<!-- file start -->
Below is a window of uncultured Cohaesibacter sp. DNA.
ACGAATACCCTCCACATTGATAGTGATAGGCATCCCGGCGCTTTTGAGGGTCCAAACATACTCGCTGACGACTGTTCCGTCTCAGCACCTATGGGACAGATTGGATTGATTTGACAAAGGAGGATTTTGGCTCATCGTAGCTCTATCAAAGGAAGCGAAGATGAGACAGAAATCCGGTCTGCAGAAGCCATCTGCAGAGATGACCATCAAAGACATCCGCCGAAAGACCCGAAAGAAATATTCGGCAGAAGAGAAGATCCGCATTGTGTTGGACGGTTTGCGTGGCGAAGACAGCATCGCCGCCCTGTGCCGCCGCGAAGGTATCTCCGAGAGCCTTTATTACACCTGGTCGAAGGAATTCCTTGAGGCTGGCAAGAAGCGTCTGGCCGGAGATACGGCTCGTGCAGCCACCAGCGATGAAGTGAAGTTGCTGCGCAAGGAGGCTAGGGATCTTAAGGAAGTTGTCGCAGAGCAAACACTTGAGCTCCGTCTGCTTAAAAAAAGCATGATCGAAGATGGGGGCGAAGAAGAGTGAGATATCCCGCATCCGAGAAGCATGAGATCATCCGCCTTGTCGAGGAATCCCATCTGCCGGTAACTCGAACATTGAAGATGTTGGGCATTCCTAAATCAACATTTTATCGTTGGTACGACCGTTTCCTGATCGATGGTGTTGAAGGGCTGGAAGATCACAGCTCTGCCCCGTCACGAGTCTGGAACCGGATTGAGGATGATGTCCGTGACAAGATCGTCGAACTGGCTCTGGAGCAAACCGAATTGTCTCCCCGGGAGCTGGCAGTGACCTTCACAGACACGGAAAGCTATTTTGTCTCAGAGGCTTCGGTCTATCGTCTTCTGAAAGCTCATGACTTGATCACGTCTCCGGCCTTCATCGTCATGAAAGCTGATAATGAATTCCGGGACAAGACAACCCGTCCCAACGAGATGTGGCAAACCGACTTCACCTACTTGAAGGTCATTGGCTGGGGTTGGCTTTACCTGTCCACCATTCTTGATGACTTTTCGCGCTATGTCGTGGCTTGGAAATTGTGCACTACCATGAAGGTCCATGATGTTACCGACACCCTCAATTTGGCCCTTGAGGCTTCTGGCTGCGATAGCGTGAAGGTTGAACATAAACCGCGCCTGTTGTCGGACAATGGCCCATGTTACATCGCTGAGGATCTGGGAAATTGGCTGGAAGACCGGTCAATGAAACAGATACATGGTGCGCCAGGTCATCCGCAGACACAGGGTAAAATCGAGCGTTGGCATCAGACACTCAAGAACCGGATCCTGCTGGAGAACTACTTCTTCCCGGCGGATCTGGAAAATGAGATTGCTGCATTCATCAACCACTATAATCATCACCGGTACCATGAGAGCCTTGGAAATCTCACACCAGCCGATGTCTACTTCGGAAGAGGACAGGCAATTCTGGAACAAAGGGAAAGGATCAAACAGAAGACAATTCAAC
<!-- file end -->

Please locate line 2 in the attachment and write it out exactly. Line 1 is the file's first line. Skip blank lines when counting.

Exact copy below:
ACGAATACCCTCCACATTGATAGTGATAGGCATCCCGGCGCTTTTGAGGGTCCAAACATACTCGCTGACGACTGTTCCGTCTCAGCACCTATGGGACAGATTGGATTGATTTGACAAAGGAGGATTTTGGCTCATCGTAGCTCTATCAAAGGAAGCGAAGATGAGACAGAAATCCGGTCTGCAGAAGCCATCTGCAGAGATGACCATCAAAGACATCCGCCGAAAGACCCGAAAGAAATATTCGGCAGAAGAGAAGATCCGCATTGTGTTGGACGGTTTGCGTGGCGAAGACAGCATCGCCGCCCTGTGCCGCCGCGAAGGTATCTCCGAGAGCCTTTATTACACCTGGTCGAAGGAATTCCTTGAGGCTGGCAAGAAGCGTCTGGCCGGAGATACGGCTCGTGCAGCCACCAGCGATGAAGTGAAGTTGCTGCGCAAGGAGGCTAGGGATCTTAAGGAAGTTGTCGCAGAGCAAACACTTGAGCTCCGTCTGCTTAAAAAAAGCATGATCGAAGATGGGGGCGAAGAAGAGTGAGATATCCCGCATCCGAGAAGCATGAGATCATCCGCCTTGTCGAGGAATCCCATCTGCCGGTAACTCGAACATTGAAGATGTTGGGCATTCCTAAATCAACATTTTATCGTTGGTACGACCGTTTCCTGATCGATGGTGTTGAAGGGCTGGAAGATCACAGCTCTGCCCCGTCACGAGTCTGGAACCGGATTGAGGATGATGTCCGTGACAAGATCGTCGAACTGGCTCTGGAGCAAACCGAATTGTCTCCCCGGGAGCTGGCAGTGACCTTCACAGACACGGAAAGCTATTTTGTCTCAGAGGCTTCGGTCTATCGTCTTCTGAAAGCTCATGACTTGATCACGTCTCCGGCCTTCATCGTCATGAAAGCTGATAATGAATTCCGGGACAAGACAACCCGTCCCAACGAGATGTGGCAAACCGACTTCACCTACTTGAAGGTCATTGGCTGGGGTTGGCTTTACCTGTCCACCATTCTTGATGACTTTTCGCGCTATGTCGTGGCTTGGAAATTGTGCACTACCATGAAGGTCCATGATGTTACCGACACCCTCAATTTGGCCCTTGAGGCTTCTGGCTGCGATAGCGTGAAGGTTGAACATAAACCGCGCCTGTTGTCGGACAATGGCCCATGTTACATCGCTGAGGATCTGGGAAATTGGCTGGAAGACCGGTCAATGAAACAGATACATGGTGCGCCAGGTCATCCGCAGACACAGGGTAAAATCGAGCGTTGGCATCAGACACTCAAGAACCGGATCCTGCTGGAGAACTACTTCTTCCCGGCGGATCTGGAAAATGAGATTGCTGCATTCATCAACCACTATAATCATCACCGGTACCATGAGAGCCTTGGAAATCTCACACCAGCCGATGTCTACTTCGGAAGAGGACAGGCAATTCTGGAACAAAGGGAAAGGATCAAACAGAAGACAATTCAAC